Even if Republicans would still vote for a guy who has just been shown to be somewhere between inept and corrupt, chances are that this episode would utterly doom Maes in the general election.  Every campaign has, just due to the volume of paperwork and the nature of the process, the occasional truly minor oversight in finance paperwork.  If Maes were to be the nominee, then Democrat operatives would spend every waking hour scouring his financial reporting looking for any opportunity to file a claim with the Secretary of State.  They will demand not just a correction for that one error, but their clever lawyers will almost certainly demand, as part of discovery, all of the campaign's books.  After all the Klitzke/Groves complaint only covered less than three calendar quarters of reporting.  This means, assume Maes will still be desperate to hide whatever it is he's hiding (yes, that's my conclusion from his actions), that he'll have to keep spending his campaign money on admitting to and paying fines for every violation.  He's already shown by his response to the Klitzke/Groves complaint that he's willing to pay any price -- with contributors money -- to keep secret what he's done with their money.  It's a recipe for utter disaster and anybody who's still thinking of supporting Dan Maes should have his head examined.

In private conversations on the news, one person said to buy butter and another person said to buy jam -- because Dan Maes is toast.  All I wonder now is how Mr. Maes will spin his withdrawal, or whether he'll stick around, all but silent, until he is dispatched in next month's primary.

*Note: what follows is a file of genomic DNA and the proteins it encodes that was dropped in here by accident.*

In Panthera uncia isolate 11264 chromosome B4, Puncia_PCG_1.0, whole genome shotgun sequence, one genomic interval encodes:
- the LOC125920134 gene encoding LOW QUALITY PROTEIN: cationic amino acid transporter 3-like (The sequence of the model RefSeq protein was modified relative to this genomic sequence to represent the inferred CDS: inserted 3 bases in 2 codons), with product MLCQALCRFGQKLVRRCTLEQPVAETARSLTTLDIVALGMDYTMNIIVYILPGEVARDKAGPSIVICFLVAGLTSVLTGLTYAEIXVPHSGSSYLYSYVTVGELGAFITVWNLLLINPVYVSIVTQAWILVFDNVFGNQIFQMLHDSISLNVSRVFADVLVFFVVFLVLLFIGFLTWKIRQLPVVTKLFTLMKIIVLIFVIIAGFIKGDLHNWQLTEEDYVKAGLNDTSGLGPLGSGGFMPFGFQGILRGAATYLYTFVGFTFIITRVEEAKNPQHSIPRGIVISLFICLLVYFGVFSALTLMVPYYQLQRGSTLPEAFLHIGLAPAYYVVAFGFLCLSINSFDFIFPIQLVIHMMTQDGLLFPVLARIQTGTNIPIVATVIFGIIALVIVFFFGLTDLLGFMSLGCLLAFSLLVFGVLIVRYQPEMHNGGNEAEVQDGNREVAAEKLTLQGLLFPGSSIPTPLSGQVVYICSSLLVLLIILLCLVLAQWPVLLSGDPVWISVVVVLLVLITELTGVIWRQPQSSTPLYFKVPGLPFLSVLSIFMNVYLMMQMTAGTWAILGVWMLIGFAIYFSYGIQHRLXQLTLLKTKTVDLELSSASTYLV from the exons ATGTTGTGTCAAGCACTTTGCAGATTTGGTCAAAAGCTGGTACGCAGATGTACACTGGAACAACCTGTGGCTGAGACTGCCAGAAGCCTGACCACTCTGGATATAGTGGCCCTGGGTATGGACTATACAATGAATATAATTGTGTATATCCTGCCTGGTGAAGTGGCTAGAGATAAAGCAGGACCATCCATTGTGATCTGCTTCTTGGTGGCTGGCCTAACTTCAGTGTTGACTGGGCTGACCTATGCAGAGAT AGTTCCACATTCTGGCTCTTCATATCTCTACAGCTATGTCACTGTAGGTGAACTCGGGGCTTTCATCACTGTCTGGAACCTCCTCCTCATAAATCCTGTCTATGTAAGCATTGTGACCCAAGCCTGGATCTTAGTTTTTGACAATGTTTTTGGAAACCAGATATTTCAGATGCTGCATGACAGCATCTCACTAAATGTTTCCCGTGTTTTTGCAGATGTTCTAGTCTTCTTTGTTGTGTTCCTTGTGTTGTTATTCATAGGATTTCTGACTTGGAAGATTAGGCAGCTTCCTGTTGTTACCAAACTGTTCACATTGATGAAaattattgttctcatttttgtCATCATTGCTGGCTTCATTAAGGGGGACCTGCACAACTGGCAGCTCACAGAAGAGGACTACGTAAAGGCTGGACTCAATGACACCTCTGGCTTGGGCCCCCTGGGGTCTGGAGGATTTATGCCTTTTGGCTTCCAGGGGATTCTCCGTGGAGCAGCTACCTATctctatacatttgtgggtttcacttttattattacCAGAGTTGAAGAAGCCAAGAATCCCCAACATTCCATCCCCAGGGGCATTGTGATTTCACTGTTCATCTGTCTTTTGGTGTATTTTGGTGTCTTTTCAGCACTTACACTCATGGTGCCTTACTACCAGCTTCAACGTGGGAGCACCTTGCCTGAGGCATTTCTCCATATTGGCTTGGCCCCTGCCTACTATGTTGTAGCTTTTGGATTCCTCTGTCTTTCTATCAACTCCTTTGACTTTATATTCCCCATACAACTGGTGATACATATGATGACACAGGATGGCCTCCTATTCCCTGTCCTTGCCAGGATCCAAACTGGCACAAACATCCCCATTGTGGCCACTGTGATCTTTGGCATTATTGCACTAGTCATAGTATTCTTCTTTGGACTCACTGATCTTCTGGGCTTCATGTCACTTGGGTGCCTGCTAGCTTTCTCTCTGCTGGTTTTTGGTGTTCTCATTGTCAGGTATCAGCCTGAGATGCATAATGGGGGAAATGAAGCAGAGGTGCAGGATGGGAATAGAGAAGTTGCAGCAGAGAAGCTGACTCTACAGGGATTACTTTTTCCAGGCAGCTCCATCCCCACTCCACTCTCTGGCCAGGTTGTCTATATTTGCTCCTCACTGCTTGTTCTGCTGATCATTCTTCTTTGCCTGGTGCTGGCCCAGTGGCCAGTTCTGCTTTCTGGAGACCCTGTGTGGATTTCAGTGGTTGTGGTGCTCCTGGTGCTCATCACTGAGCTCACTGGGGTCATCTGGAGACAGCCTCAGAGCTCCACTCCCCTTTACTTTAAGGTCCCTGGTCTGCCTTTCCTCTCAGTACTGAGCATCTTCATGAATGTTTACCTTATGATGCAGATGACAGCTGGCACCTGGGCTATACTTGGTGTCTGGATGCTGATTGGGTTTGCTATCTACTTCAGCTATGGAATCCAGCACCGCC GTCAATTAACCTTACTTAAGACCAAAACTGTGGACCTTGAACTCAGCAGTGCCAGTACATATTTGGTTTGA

Now a note to my friend Joe Harrington who has repeated on these pages claims that he has made widely and publicly about illegal coordination between the campaigns of two candidates for governor, perhaps not coincidentally two campaigns other than the Maes campaign, which he has been supporting.

Joe wrote in a public note that he spoke to a consultant for then-candidate Joe Gschwentner about how Joe G got a list of contact information for GOP delgates state-wide.  Joe H then concluded based on that conversation that the list was acquired by illegal coordination between Joe G's campaign and the McInnis campaign.

Joe H mentioned Kyle Fisk, who worked for Joe G.  It happens that I know Kyle so I asked him the story.  Here is what Kyle told me:

"Yea. Old rumor. As you probably know I did work for Joe G. The delegate/alternate list was brought to the Joe G campaign by one of the campaign consultants. It's not difficult to procure and is readily available to any candidate via the state party so illegal coordination on that particular issue would be ludicrous at best.  It was a lame allegation at the time and still is. If you want to accuse campaigns of illegal coordination then make it on a substantive issue! Not about a list I could probably have emailed to me within the hour."

In fact, Kyle told me who the consultant is.  I know the guy but will not name him here. He's been around a long time and, as far as I know, has quite a good reputation.  The odds that he wouldn't have such a list are vanishingly small, since having such lists are his business and acquiring them does not require any coordination, much less illegal coordination.

I would also suggest to Joe that it's one thing to wonder aloud about how certain things happen; it's another thing entirely to claim publicly that a crime was committed.  If Joe believes that a crime was committed, he should take the complaint to the Secretary of State.  But before he does, he might want to read the last paragraph of THIS article, which describes what can happen to someone determined to have filed an essentially frivolous complaint.

  • Al Stroessner
    Comment from: Al Stroessner